If you were to join Gene Graham’s deeply human documentary “This One’s for the Ladies” as a chatty female character casually prepares heaps of food in her kitchen, you might think she’s gearing up for a family picnic. Well, you wouldn’t be far off — she is indeed cooking for a routine Thursday night assembly in Newark, N.J.; though, it’s not exactly your grandma’s potluck dinner. It is instead where hundreds of mostly black and brown women gather to feast their eyes on a group of black male strippers, who diffuse their entrancing charms through a dance routine, grinding and bending their appealingly toned bodies to indulge the ladies’ sexual fantasies.
The whole affair is vastly entertaining — and far from indecent or intimidating — but there is a reason why Graham earns that NC-17 rating: The members, while mostly covered in fabric casings, are bountifully there. And yet, “This One’s for the Ladies” wears the MPAA grade on its sleeve not as a shameful scarlet letter, but as a badge of honor. That in itself feels like an audacious act, revealing Graham’s near political daring amid all the attractive nudity and lust the film puts on boisterous display. You quickly realize the filmmaker is inviting the audience to appreciate the gentle sexiness of black masculinity (ignored by the first “Magic Mike” movie), free from damaging societal perceptions that falsely insist on its inapproachability. You also take note of the film’s unwavering focus on the ladies teased in the title — their unapologetically alive libidos (generally disregarded in mainstream movies save for joyous examples like “Girls Trip”) are the film’s G-spot, embraced with affection and humor.
Yes, you do grin when overeager women speedily toss dollar bills and loudly blurt out “oohhs” and “aahhs” in a state of erotic trance¬. One particular instance involving a dancer named Satan and a regular churchgoer is particularly blissful in that regard (“I’m going to hell,” she proudly declares). But the magic of Graham’s film lies in its ability to steer the audience’s amusement in an empathetic direction. Your guffaws will never be at the expense of these visibly aroused women, but will accompany their happiness with an insider’s understanding: Yes, those bodies are gorgeous, and we are all human, damn it.
In the end, it all feels like a safe space where almost anything goes. For the dancers and fans alike, the Thursday potlucks seem to offer a break from the daily hardships, systemic racism and unjust power structures that hold back, ignore and sometimes even devastate the lives of their own men and women. While the world in which the strippers (known by their collective name, New Jersey Nasty Boyz) and their loyal fans (mothers, daughters and friends active in their communities in various ways) dwell is tight-knit and specific, Graham doesn’t suggest anything that approaches a sense of exclusivity. On the contrary, he celebrates a familial sense of community, open to anyone who would like to join in the euphoria.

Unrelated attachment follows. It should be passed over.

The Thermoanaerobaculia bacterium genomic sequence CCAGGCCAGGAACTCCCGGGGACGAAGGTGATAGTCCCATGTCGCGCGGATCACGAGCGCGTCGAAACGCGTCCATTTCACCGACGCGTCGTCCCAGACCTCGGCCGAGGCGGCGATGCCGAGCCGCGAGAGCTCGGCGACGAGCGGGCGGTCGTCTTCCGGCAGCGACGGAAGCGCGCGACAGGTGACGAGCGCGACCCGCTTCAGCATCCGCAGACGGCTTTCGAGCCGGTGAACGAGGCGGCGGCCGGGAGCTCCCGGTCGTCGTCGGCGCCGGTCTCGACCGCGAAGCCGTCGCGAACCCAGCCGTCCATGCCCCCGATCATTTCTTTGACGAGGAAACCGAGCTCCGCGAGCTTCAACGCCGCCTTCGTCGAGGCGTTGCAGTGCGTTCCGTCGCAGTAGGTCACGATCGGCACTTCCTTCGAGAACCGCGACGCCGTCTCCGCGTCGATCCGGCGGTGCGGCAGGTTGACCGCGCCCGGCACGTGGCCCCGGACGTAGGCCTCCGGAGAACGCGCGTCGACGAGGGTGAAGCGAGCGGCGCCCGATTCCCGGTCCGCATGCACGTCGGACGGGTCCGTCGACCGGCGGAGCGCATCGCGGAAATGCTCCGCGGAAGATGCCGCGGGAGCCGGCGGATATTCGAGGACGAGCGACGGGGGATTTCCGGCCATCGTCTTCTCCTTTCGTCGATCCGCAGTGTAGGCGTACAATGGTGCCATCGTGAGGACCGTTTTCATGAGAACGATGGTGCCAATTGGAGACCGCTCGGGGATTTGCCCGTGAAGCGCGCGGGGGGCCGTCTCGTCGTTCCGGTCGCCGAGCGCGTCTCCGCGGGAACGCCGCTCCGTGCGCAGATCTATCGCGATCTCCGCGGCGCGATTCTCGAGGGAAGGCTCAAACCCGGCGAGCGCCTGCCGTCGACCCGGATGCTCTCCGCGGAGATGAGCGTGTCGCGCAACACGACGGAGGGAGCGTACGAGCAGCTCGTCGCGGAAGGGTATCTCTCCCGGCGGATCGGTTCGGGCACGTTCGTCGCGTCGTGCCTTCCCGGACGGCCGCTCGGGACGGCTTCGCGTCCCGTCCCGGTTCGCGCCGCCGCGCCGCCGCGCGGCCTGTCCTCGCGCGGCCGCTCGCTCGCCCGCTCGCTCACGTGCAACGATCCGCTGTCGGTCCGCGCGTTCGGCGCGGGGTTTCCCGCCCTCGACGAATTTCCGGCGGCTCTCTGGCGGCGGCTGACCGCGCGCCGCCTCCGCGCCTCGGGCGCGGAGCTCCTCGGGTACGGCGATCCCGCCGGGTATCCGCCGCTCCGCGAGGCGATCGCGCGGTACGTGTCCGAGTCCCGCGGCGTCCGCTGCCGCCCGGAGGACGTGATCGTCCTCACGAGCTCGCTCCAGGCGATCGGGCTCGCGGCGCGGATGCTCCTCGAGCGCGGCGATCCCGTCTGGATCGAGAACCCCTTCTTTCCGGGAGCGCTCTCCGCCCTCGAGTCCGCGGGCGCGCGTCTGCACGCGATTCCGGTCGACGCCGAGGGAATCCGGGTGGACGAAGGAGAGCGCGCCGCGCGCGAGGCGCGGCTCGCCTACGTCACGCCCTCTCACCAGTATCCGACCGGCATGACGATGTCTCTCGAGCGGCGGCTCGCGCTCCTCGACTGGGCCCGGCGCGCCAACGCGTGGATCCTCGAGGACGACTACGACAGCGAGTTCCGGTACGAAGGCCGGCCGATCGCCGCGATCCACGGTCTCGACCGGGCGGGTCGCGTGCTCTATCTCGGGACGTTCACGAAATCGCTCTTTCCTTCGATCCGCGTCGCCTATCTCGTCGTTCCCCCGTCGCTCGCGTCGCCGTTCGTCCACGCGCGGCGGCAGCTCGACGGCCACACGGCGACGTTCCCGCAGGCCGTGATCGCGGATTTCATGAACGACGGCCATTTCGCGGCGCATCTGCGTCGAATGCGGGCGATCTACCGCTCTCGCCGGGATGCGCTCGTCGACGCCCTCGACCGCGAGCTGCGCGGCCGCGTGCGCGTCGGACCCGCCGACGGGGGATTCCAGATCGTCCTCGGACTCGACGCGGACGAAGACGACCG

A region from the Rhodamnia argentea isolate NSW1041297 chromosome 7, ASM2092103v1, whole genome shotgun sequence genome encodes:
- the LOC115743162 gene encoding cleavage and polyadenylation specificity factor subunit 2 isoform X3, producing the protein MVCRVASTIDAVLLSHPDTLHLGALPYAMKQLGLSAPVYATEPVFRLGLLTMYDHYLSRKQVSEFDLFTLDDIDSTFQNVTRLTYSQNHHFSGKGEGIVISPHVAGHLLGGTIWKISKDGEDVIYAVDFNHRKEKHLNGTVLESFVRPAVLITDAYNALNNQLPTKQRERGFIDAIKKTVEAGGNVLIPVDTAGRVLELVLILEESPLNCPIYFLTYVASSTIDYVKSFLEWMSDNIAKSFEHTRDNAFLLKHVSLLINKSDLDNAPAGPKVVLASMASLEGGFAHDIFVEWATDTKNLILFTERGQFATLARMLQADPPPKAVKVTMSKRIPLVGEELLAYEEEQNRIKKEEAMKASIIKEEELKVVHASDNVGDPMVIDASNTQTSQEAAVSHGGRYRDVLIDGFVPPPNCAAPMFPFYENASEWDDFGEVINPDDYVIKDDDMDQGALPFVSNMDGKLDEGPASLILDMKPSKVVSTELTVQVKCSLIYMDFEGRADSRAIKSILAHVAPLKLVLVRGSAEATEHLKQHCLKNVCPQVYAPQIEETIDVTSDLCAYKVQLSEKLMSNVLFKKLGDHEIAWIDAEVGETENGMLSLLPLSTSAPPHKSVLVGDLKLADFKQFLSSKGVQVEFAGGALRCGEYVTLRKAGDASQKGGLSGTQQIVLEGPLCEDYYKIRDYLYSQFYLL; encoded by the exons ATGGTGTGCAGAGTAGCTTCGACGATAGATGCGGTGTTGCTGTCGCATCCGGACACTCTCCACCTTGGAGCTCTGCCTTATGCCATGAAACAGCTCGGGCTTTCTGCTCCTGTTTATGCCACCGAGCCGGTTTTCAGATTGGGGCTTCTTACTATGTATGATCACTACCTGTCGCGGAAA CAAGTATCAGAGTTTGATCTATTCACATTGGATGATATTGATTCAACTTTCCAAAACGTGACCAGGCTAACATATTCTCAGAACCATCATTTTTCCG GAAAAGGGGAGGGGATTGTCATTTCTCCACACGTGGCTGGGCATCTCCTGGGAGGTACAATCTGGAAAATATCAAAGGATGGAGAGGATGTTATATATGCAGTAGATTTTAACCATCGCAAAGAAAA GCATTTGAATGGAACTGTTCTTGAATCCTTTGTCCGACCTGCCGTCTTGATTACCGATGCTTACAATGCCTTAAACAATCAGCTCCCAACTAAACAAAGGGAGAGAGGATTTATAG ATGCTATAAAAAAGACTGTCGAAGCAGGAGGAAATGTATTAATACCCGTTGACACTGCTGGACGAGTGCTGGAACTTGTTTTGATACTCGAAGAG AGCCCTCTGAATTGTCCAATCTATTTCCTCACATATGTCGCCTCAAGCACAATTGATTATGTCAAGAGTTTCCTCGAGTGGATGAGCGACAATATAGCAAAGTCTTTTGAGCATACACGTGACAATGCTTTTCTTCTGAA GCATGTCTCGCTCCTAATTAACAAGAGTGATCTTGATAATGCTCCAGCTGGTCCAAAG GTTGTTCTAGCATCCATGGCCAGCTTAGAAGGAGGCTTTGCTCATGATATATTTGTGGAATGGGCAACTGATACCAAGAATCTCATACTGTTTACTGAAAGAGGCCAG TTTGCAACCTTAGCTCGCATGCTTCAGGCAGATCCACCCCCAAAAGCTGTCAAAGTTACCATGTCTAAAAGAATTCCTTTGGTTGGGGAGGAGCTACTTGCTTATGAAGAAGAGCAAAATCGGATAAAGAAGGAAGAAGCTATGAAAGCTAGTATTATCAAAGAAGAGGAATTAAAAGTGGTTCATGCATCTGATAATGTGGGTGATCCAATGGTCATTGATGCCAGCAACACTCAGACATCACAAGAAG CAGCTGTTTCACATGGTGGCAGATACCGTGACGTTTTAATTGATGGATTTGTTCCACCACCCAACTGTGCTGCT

On the dancers’ end, there are figures like the aforementioned Satan, as well as Young Rider, Blaze (a lesbian dancer and the only female performer featured) and twins Tygar and Raw Dawg. The female clientele comes with nicknames too. We meet Poundcake Brown and C-Pudding in no time—a mother of four and a helper of the homeless, respectively—in addition to the fun-loving duo Kay and Ciera, known as Double Trouble. There is also Michele, who pours the support she receives from the exotic dancing clan into a passion project for children with autism.
Clearly mesmerized by their spirited attachment to one another, Graham (also the editor) oftentimes haphazardly toggles through these subjects. One minute, a teen drops in to share his experience of watching his father perform. The next, we meet a new performer. But it’s easy to excuse the filmmaker’s clumsiness; the dots don’t always connect, but every larger-than-life character holds your attention with confidence. You similarly overlook the glaring amateurishness of the cinematography — as unrefined as DP Paul Rowley’s work seems, it strangely enmeshes with the homemade feel of the potluck nights.
In an attempt to build an all-encompassing depiction of this community, Graham frequently opens a window into issues around social injustice, tying it to the events of Ferguson and instances where innocent lives like Eric Garner’s were lost to police brutality. Thanks to this necessary context, he hits a more urgent nerve in the intimate moments that follow Tygar and Raw Dawg. Standing in front of the projects they grew up in, the two brothers generously share their touching story of investing their earnings into the health and well-being of their family. These are the moments that make the pleasures of “This One’s for the Ladies” last, even transform into something quietly radical.